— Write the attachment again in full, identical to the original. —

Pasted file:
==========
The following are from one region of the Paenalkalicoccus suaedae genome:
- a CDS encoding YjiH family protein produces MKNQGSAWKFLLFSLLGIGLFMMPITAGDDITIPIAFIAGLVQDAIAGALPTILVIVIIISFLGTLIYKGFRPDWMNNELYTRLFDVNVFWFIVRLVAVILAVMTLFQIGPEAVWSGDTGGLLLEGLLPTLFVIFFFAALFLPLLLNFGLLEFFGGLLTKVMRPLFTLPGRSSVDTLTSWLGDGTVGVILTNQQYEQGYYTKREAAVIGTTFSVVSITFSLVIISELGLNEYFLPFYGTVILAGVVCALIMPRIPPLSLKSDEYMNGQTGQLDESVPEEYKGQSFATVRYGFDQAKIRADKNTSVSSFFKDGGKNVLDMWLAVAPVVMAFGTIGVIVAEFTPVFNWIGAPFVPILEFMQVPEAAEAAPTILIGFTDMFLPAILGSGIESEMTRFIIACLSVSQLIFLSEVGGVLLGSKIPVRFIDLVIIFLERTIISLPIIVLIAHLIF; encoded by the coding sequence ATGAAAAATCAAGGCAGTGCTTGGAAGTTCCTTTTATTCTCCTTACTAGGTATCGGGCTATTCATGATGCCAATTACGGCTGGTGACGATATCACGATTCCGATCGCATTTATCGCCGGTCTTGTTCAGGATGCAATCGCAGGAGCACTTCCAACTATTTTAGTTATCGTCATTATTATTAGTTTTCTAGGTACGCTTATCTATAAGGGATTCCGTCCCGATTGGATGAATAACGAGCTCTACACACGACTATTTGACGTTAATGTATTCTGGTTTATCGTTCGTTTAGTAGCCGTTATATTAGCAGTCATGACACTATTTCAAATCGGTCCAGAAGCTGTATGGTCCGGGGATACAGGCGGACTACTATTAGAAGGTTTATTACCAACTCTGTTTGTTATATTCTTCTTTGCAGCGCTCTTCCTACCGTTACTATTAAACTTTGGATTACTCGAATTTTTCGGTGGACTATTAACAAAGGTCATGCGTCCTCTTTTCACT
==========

The following are from one region of the Paenalkalicoccus suaedae genome:
- a CDS encoding YjiH family protein produces MKNQGSAWKFLLFSLLGIGLFMMPITAGDDITIPIAFIAGLVQDAIAGALPTILVIVIIISFLGTLIYKGFRPDWMNNELYTRLFDVNVFWFIVRLVAVILAVMTLFQIGPEAVWSGDTGGLLLEGLLPTLFVIFFFAALFLPLLLNFGLLEFFGGLLTKVMRPLFTLPGRSSVDTLTSWLGDGTVGVILTNQQYEQGYYTKREAAVIGTTFSVVSITFSLVIISELGLNEYFLPFYGTVILAGVVCALIMPRIPPLSLKSDEYMNGQTGQLDESVPEEYKGQSFATVRYGFDQAKIRADKNTSVSSFFKDGGKNVLDMWLAVAPVVMAFGTIGVIVAEFTPVFNWIGAPFVPILEFMQVPEAAEAAPTILIGFTDMFLPAILGSGIESEMTRFIIACLSVSQLIFLSEVGGVLLGSKIPVRFIDLVIIFLERTIISLPIIVLIAHLIF; encoded by the coding sequence ATGAAAAATCAAGGCAGTGCTTGGAAGTTCCTTTTATTCTCCTTACTAGGTATCGGGCTATTCATGATGCCAATTACGGCTGGTGACGATATCACGATTCCGATCGCATTTATCGCCGGTCTTGTTCAGGATGCAATCGCAGGAGCACTTCCAACTATTTTAGTTATCGTCATTATTATTAGTTTTCTAGGTACGCTTATCTATAAGGGATTCCGTCCCGATTGGATGAATAACGAGCTCTACACACGACTATTTGACGTTAATGTATTCTGGTTTATCGTTCGTTTAGTAGCCGTTATATTAGCAGTCATGACACTATTTCAAATCGGTCCAGAAGCTGTATGGTCCGGGGATACAGGCGGACTACTATTAGAAGGTTTATTACCAACTCTGTTTGTTATATTCTTCTTTGCAGCGCTCTTCCTACCGTTACTATTAAACTTTGGATTACTCGAATTTTTCGGTGGACTATTAACAAAGGTCATGCGTCCTCTTTTCACT